You’ve heard of the Cambridge folk renaissance? Well, Lenny Solomon was there.
Not in the early ’60s, when Joan Baez and Bob Dylan were packing them in at the Club 47, but later on, around 1969, after Club 47 closed and reopened as Club Passim. Solomon performed his own songs there, accompanying himself on acoustic guitar.
“I was the second act ever to play at Passim’s, and the first act ever to fill the place,” he said.
Solomon’s first singing career lasted about 10 years. He was a regular at Passim’s and at the Idler, a basement club on Mt. Auburn Street where Kinko’s now stands.
Ah, what could be sweeter for a young musician than to play and sing through those long summers of love? But then family responsibilities convinced this grasshopper to join the salaried ranks with the rest of the ants.
Let’s revise that metaphor. The scurrying, regimented ant is hardly the right insect to represent the work Solomon took on. With a master’s degree in mechanical engineering from the Massachusetts Institute of Technology, he got a job with atmospheric chemist James Anderson’s group, designing experimental equipment to be carried by high-altitude jets over the South Pole to measure the hole in the ozone layer.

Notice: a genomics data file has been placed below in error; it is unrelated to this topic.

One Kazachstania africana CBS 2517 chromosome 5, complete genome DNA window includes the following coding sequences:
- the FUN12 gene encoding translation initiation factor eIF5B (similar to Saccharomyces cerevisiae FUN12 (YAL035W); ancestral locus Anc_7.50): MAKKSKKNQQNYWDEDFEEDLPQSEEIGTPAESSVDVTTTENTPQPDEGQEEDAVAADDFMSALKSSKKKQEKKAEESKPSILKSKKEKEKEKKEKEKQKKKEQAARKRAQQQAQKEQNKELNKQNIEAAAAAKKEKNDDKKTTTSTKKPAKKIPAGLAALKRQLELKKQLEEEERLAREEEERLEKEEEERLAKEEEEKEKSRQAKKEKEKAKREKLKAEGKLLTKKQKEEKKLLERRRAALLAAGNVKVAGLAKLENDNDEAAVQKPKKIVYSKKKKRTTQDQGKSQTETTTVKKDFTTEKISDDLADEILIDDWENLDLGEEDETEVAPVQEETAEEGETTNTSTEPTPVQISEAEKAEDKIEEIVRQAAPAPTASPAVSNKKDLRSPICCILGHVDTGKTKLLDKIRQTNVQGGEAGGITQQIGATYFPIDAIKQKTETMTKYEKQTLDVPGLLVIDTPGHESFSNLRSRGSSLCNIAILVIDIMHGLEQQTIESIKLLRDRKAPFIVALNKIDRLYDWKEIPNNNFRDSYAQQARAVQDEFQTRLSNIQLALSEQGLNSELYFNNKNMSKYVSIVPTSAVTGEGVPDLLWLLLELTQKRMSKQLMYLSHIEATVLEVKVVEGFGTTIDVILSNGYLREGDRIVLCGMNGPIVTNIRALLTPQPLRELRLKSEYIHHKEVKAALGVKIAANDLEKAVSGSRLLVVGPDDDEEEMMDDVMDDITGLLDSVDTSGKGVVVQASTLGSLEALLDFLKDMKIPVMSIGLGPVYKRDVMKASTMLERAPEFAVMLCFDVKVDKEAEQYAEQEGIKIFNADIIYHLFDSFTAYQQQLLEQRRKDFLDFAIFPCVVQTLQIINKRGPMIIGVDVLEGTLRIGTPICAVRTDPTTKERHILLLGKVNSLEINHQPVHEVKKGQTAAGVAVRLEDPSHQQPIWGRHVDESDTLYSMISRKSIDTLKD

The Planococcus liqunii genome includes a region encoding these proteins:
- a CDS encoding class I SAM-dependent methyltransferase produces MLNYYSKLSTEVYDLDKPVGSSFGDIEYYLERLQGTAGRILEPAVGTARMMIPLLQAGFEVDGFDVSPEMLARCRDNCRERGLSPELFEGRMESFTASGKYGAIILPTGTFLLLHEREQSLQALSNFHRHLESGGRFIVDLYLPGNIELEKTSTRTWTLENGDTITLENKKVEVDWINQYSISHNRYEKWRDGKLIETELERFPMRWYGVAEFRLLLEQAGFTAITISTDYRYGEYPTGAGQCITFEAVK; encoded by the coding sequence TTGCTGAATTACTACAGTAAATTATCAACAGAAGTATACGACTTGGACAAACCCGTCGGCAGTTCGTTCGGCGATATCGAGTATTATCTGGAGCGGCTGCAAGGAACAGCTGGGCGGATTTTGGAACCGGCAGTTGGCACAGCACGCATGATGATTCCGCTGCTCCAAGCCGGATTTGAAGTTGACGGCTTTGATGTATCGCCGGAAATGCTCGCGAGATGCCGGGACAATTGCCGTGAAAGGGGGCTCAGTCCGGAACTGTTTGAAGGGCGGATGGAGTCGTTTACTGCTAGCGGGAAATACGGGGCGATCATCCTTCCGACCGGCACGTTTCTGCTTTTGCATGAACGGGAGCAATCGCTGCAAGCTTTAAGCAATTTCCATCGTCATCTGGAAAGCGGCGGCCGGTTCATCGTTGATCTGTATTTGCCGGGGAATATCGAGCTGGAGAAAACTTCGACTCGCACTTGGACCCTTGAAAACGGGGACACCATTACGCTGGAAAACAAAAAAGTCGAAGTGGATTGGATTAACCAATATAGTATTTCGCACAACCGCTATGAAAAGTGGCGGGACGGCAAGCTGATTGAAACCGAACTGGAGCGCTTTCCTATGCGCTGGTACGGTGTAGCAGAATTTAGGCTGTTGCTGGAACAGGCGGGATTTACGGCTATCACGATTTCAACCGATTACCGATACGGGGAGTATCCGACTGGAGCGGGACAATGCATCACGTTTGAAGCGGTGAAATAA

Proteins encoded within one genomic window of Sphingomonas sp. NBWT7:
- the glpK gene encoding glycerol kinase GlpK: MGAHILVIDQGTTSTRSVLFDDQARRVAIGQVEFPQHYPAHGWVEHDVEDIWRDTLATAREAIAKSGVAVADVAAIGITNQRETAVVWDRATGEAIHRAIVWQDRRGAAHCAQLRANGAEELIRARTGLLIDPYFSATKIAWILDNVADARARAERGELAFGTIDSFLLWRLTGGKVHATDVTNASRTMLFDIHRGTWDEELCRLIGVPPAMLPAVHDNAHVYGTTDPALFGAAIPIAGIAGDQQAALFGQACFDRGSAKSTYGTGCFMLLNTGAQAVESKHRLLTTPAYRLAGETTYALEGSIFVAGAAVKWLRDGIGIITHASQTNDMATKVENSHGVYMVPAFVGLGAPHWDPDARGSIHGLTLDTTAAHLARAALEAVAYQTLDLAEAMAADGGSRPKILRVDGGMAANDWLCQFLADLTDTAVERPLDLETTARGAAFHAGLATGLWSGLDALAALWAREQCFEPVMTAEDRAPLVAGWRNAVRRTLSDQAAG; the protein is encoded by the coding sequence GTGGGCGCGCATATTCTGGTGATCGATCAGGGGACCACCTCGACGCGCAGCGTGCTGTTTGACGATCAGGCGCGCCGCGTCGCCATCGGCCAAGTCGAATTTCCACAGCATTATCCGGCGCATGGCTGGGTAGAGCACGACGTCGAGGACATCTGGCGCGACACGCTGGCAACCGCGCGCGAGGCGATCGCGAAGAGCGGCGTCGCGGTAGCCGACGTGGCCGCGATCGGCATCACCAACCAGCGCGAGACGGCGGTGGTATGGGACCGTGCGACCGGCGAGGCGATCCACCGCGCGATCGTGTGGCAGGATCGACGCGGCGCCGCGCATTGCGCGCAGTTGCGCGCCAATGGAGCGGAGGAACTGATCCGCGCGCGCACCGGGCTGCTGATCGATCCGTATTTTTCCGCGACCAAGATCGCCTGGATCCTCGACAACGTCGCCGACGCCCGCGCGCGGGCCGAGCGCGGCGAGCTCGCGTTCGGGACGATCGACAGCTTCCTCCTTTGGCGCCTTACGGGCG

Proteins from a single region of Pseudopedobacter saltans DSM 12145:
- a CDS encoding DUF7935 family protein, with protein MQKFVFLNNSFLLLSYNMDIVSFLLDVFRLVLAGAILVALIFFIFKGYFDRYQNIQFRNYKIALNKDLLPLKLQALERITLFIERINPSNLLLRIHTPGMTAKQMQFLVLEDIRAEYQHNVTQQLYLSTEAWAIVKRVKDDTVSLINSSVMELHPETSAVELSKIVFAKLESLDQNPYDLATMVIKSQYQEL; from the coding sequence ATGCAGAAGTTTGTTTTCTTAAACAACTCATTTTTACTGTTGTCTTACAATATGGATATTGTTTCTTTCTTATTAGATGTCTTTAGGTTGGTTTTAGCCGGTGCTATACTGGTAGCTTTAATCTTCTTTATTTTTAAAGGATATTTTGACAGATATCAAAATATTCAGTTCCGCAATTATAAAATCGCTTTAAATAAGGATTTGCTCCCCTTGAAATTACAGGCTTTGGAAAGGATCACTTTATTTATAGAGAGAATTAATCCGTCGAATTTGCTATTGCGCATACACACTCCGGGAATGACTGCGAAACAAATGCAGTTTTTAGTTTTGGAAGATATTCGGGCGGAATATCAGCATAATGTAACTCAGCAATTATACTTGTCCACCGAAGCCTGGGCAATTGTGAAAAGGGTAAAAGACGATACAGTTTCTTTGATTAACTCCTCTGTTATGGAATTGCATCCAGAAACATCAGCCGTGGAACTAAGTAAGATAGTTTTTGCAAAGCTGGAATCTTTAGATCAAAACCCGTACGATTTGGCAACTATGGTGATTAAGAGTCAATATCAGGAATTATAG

But though Solomon’s handiwork soared, his music did not. He gave up performing and contented himself with writing only an occasional song.
Since then, he has become manager of the group’s research program. And there is no doubt about the fact that he enjoys the work.
“Otherwise, I wouldn’t be here all this time. It’s exciting to be doing something to solve public health problems.”
Still, there was something missing, and, oddly enough, it took a doctor’s intervention to remind him what it was. An inveterate pipe smoker, Solomon was advised by his physician to desist.
“I gave it up cold turkey, and then I was trying to think of positive things I could do to replace pipe smoking, and I thought, hey, I could start singing again.”
That decision led to the formation of a group known simply as Solomon (the name was suggested by his fellow band members). The trio performs at local venues and has recently put out its first commercially available CD, “Not Life Threatening” (from Amazon.com, CDBaby.com, or direct from Solomon).
Solomon’s songwriting has picked up again as well. He makes sure he is never far from a cassette recorder so he can record musical ideas as they occur to him, and the ideas keep coming, stimulated both by the odd and the everyday. “Your Flight Has Just Been Cancelled” was inspired by airport frustration; the title song, “Not Life Threatening,” by the lame reassurances Solomon’s mother was getting tired of hearing from her doctor; “The Listener” by the eight weeks of enforced silence Solomon endured after he broke his jaw.
Although he enjoys performing, songwriting is the real engine of Solomon’s personal folk renaissance.
“I think my songwriting has gotten better as I’ve gotten older – more insight into life, I suppose. I sing as a way of getting the songs out there.”
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